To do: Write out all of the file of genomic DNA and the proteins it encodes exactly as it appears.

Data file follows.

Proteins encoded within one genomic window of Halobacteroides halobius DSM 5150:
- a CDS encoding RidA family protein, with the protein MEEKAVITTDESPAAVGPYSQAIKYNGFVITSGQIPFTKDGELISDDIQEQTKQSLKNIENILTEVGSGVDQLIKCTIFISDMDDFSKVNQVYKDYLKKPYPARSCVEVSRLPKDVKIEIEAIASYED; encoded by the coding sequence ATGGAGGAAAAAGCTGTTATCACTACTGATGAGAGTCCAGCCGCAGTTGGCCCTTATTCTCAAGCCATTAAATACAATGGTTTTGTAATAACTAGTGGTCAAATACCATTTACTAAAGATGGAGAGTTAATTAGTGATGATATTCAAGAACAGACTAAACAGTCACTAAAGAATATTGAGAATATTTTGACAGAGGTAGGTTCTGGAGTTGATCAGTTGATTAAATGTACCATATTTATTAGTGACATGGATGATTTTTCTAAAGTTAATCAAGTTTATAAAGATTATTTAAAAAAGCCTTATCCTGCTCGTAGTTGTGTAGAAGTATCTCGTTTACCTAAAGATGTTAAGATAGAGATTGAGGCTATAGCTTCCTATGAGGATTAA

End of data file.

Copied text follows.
Proteins encoded within one genomic window of Halobacteroides halobius DSM 5150:
- a CDS encoding RidA family protein, with the protein MEEKAVITTDESPAAVGPYSQAIKYNGFVITSGQIPFTKDGELISDDIQEQTKQSLKNIENILTEVGSGVDQLIKCTIFISDMDDFSKVNQVYKDYLKKPYPARSCVEVSRLPKDVKIEIEAIASYED; encoded by the coding sequence ATGGAGGAAAAAGCTGTTATCACTACTGATGAGAGTCCAGCCGCAGTTGGCCCTTATTCTCAAGCCATTAAATACAATGGTTTTGTAATAACTAGTGGTCAAATACCATTTACTAAAGATGGAGAGTTAATTAGTGATGATATTCAAGAACAGACTAAACAGTCACTAAAGAATATTGAGAATATTTTGACAGAGGTAGGTTCTGGAGTTGATCAGTTGATTAAATGTACCATATTTATTAGTGACATGGATGATTTTTCTAAAGTTAATCAAGTTTATAAAGATTATTTAAAAAAGCCTTATCCTGCTCGTAGTTGTGTAGAAGTATCTCGTTTACCTAAAGATGTTAAGATAGAGATTGAGGCTATAGCTTCCTATGAGGATTAA